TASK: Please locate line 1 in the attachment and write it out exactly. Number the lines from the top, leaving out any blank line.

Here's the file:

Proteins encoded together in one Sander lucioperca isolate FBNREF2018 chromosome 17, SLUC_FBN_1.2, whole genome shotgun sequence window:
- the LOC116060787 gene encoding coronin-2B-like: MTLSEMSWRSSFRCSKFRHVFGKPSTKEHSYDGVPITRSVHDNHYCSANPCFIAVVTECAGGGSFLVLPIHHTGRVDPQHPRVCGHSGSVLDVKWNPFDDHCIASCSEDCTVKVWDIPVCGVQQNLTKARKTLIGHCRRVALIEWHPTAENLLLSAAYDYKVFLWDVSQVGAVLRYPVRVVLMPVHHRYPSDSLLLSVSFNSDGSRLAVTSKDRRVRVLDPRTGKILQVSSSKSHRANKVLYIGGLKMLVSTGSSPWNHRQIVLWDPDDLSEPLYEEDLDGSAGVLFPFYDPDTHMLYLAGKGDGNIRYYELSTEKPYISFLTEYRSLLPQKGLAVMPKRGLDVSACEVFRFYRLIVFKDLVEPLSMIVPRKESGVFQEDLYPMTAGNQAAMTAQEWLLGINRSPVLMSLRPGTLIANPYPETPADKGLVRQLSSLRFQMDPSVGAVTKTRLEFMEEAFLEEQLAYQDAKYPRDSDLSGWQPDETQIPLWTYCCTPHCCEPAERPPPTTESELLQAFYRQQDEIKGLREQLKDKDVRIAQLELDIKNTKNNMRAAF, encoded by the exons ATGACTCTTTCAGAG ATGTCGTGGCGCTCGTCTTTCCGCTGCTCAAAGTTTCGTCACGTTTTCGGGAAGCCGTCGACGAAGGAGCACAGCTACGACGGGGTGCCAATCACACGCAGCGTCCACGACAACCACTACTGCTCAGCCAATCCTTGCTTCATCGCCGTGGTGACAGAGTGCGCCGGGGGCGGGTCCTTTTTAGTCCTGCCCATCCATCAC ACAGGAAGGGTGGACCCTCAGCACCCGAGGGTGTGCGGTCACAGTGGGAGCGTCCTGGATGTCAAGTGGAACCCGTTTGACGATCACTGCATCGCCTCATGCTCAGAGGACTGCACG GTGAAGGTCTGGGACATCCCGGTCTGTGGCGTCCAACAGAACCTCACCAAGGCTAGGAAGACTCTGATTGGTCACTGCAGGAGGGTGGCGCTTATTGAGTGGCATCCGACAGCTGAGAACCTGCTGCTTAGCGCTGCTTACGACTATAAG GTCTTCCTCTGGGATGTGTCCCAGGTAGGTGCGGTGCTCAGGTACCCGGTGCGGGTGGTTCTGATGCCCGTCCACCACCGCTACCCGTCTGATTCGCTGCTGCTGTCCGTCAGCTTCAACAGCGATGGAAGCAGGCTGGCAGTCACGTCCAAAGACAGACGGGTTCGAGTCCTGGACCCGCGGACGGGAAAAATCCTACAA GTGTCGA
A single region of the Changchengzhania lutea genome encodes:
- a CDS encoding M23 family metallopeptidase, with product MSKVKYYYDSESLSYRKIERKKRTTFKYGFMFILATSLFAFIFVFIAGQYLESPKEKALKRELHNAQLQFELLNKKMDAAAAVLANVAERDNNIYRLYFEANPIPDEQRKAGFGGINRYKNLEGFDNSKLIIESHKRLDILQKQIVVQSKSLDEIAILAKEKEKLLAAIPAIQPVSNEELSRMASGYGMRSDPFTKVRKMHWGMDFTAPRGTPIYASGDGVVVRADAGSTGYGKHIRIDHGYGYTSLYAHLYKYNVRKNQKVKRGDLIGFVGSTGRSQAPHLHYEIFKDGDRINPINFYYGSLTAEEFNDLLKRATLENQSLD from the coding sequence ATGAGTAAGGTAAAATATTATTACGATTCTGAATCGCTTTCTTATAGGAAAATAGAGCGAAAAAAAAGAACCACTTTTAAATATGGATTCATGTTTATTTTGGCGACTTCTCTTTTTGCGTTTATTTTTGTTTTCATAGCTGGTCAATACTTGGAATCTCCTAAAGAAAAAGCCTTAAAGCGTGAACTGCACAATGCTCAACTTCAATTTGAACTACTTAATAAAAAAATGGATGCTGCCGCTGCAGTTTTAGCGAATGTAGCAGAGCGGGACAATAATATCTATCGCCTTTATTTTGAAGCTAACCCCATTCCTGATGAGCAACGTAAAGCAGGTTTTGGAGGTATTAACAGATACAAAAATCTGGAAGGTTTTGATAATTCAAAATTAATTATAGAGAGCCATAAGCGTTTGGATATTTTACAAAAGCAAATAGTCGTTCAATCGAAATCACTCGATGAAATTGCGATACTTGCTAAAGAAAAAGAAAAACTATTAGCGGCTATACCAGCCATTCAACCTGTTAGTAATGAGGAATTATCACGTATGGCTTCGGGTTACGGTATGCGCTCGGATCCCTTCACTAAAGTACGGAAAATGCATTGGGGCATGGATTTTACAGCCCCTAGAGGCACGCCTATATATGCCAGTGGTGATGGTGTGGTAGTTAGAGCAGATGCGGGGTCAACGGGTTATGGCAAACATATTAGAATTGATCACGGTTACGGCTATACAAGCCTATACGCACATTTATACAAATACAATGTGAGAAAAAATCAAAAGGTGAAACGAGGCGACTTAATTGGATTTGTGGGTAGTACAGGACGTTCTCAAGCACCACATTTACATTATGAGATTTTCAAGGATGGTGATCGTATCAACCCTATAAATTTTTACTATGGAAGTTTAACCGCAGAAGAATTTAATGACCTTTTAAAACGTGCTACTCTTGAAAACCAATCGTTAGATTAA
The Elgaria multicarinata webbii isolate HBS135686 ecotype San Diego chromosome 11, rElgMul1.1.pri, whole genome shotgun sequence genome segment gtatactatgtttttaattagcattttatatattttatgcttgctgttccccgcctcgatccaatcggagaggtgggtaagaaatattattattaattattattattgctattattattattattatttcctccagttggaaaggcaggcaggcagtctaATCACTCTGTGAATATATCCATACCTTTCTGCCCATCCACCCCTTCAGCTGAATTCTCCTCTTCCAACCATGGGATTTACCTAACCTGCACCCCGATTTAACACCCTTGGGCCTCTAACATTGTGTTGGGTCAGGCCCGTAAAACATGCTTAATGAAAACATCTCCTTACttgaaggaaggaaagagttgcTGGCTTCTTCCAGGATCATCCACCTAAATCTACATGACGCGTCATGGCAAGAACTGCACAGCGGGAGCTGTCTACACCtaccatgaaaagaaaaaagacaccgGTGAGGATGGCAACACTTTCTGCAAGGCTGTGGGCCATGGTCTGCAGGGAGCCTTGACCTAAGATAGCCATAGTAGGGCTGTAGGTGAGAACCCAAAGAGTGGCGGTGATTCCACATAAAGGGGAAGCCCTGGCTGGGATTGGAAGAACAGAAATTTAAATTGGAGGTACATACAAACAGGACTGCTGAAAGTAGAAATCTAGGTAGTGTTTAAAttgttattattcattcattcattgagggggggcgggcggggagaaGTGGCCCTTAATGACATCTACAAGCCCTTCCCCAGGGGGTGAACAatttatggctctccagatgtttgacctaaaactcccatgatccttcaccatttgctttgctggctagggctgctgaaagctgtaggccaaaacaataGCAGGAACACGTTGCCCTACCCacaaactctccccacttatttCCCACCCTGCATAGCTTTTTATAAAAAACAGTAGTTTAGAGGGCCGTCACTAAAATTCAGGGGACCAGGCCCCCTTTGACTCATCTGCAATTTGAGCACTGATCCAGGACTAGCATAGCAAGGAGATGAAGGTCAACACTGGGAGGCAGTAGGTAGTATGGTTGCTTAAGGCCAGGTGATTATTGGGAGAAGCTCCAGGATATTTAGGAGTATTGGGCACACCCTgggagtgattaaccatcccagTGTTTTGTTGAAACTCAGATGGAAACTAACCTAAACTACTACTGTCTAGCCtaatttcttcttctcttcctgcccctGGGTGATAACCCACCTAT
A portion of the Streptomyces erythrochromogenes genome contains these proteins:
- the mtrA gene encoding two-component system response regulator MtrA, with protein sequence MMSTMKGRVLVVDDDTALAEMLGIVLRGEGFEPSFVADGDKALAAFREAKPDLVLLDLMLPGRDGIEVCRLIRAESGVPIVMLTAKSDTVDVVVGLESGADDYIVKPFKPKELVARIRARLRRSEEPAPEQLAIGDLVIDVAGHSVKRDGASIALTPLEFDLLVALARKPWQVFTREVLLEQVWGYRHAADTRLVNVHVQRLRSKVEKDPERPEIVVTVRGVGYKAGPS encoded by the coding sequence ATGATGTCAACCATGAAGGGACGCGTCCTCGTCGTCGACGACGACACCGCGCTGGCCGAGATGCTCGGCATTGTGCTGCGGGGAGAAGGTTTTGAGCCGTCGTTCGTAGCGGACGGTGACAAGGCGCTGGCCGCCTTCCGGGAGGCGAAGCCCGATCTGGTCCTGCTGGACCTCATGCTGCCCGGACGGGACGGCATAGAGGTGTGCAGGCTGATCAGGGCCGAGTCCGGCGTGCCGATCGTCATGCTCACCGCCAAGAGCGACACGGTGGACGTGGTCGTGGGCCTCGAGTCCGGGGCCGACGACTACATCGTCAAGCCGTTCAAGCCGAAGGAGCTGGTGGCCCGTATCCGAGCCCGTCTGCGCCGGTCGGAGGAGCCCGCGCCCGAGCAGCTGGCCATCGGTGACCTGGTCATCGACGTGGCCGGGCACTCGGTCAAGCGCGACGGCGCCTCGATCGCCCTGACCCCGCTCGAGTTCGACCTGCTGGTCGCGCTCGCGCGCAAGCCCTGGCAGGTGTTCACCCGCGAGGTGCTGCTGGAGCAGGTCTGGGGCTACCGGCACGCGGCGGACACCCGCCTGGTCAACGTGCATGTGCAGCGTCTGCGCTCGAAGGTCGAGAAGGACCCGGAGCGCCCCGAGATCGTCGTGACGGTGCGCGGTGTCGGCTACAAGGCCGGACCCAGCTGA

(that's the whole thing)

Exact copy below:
Proteins encoded together in one Sander lucioperca isolate FBNREF2018 chromosome 17, SLUC_FBN_1.2, whole genome shotgun sequence window: